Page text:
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Uzbek Gov't Refuses to Accredit RFE/RL Bureau, Suspends Accreditation of Four Journalists

(Washington, DC -- December 12, 2005) In a letter received today by Radio Free Europe/Radio Liberty (RFE/RL), the Ministry of Foreign Affairs of the Republic of Uzbekistan "refuse[d] prolongation of the accreditation" under which RFE/RL has, since 1996, been allowed to operate a office in the Uzbek capital of Tashkent. In addition, the Uzbek Ministry of Foreign Affairs has suspended the individual accreditations of four journalists working for RFE/RL's Uzbek, Turkmen, Tajik and Kazakh Services in Uzbekistan.

The Chairman of the U.S. Broadcasting Board of Govenors (BBG), Kenneth Y. Tomlinson, condemned the Uzbek government's decision. "It is a disturbing development," he said, "which places the government of Uzbekistan at odds with international norms of press freedom." He also deplored the harassment of other foreign journalists by Uzbek authorities in recent months.

RFE/RL Acting President Jeffrey N. Trimble pointed out that "This unwarranted action by Uzbek authorities further erodes the already dismal state of free speech in Uzbekistan, and is yet another attack by the Karimov government on the basic human rights of the Uzbek people." Trimble also noted that, "While hindered, RFE/RL will not be deterred in its efforts to report accurately and objectively about events in Uzbekistan to the people of that country and throughout Central Asia and the rest of our broadcast region."

Notice of the refusal of accreditation was received at RFE/RL's broadcast center in Prague, Czech Republic this morning (December 12, 2005). The letter, written in response to one sent on August 30, 2005 by former RFE/RL President Thomas A. Dine, comes more than four months after the bureau's annual accreditation expired on August 4, 2005. No official communication had been received by either the RFE/RL Tashkent Bureau or RFE/RL management in Prague or Washington concerning accreditation renewal prior to today's letter. RFE/RL had continued to operate the Tashkent Bureau, at a reduced level, after the August expiration of its accreditation -- in accordance with experience from previous years, when re-accreditation was delayed but made retroactive to the date of the last expiry. Copies of both letters are available at RFE/RL.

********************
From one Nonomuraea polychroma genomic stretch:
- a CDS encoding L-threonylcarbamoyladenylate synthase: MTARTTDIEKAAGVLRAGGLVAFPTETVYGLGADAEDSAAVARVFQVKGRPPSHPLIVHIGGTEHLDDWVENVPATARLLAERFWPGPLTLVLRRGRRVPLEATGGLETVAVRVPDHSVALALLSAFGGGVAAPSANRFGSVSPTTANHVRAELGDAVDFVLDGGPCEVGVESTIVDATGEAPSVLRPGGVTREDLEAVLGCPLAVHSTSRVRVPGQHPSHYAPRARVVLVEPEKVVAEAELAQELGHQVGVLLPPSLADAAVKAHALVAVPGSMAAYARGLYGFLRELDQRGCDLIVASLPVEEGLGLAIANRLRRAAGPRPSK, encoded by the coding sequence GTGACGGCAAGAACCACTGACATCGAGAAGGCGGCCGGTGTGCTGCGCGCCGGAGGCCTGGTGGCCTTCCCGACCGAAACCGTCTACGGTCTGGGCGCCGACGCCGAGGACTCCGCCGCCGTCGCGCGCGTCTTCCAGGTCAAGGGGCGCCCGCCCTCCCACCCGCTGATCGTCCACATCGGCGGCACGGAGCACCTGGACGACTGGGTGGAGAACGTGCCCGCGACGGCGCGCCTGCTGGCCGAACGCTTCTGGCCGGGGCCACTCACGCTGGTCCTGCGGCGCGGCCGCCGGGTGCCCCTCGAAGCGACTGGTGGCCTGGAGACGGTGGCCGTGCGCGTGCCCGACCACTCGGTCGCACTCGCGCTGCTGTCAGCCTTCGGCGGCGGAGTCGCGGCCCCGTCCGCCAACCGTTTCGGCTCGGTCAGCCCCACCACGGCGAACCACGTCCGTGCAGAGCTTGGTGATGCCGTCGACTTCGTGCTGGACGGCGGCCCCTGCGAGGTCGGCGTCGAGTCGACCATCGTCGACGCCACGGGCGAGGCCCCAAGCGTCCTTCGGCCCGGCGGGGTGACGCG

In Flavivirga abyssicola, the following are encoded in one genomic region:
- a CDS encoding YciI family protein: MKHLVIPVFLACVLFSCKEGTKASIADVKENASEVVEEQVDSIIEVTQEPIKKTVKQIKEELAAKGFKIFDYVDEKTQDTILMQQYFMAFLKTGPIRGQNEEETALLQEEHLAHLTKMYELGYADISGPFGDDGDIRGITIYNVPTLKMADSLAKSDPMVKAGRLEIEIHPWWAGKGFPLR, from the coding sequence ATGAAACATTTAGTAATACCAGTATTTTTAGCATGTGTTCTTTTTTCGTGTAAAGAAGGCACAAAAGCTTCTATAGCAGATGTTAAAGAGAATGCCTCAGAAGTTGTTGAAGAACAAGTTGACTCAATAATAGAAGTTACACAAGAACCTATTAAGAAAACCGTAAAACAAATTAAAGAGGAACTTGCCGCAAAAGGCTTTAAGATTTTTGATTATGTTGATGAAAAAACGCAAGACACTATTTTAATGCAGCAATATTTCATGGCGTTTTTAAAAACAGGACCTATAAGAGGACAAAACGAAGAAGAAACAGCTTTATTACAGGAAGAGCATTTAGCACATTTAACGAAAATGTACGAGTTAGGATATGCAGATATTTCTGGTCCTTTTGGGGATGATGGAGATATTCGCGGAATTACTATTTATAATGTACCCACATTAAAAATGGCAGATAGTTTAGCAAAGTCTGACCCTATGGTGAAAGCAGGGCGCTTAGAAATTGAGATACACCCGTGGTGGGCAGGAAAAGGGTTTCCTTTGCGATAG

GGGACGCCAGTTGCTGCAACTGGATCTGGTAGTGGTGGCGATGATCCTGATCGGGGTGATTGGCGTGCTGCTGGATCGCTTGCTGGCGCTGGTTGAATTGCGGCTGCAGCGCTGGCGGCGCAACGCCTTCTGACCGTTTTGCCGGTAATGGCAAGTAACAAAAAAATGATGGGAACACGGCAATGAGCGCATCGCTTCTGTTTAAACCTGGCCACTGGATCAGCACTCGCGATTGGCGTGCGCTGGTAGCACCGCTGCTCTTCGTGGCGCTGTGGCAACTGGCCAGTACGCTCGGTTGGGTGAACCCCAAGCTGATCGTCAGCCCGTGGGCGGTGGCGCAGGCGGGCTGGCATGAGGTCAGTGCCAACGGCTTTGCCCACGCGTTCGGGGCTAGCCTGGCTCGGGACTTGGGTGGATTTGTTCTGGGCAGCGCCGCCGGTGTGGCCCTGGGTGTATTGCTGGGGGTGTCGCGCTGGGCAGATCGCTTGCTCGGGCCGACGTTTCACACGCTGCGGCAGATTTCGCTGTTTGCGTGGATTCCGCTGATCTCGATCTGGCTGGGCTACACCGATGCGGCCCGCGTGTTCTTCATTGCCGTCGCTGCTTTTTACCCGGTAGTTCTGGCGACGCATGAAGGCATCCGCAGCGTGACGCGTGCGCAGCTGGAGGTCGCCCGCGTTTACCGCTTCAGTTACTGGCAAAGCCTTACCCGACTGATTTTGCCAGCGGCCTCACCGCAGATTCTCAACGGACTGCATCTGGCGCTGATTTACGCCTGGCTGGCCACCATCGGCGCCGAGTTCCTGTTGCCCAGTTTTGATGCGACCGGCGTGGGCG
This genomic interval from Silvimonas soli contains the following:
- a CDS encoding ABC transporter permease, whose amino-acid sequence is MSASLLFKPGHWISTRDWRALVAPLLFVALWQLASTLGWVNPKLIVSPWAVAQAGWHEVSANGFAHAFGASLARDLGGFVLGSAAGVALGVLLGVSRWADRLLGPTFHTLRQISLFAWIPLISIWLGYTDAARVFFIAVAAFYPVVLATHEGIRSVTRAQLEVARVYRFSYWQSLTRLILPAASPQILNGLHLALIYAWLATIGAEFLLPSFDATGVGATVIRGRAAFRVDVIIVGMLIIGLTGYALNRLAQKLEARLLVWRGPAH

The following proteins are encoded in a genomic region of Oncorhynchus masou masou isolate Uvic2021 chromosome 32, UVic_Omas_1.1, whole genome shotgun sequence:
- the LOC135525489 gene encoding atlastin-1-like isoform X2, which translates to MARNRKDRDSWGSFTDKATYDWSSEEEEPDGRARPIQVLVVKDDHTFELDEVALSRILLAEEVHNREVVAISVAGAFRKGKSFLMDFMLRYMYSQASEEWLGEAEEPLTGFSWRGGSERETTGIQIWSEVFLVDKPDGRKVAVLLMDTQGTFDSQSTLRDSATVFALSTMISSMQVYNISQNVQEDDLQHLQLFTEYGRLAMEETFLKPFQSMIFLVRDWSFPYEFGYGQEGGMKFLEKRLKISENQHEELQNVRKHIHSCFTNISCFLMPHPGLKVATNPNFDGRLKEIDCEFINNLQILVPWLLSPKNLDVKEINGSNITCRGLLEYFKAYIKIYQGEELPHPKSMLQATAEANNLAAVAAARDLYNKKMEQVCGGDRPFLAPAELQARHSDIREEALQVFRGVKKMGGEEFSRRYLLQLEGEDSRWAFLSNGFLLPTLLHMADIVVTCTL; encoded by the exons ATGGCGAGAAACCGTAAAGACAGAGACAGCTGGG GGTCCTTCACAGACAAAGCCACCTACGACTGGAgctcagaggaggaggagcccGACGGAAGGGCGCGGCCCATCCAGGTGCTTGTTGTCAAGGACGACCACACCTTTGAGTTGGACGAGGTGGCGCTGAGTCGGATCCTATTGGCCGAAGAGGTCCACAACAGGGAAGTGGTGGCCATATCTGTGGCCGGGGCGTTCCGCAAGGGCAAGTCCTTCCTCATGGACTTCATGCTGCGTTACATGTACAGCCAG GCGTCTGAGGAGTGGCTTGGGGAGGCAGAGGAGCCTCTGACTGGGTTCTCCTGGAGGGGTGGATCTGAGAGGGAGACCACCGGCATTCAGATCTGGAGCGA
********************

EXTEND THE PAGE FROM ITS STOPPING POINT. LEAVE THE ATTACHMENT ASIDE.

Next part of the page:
RFE/RL's Uzbek Service and its correspondents in Uzbekistan have been dealing with increasing pressure and harassment from Uzbek authorities and state-owned media outlets since the mass unrest that broke out in the city of Andijon on May 12-13, 2005. RFE/RL correspondents provided independent news coverage of the unrest in Andijon, during which rights groups allege that hundreds of civilian demonstrators were killed by Uzbek government forces. Since then, at least nine Uzbek Service correspondents and their families have received threatening phone calls, been interrogated by security officers, had recording equipment confiscated or been physically beaten (a chronology of harassment can be found on the RFE/RL website).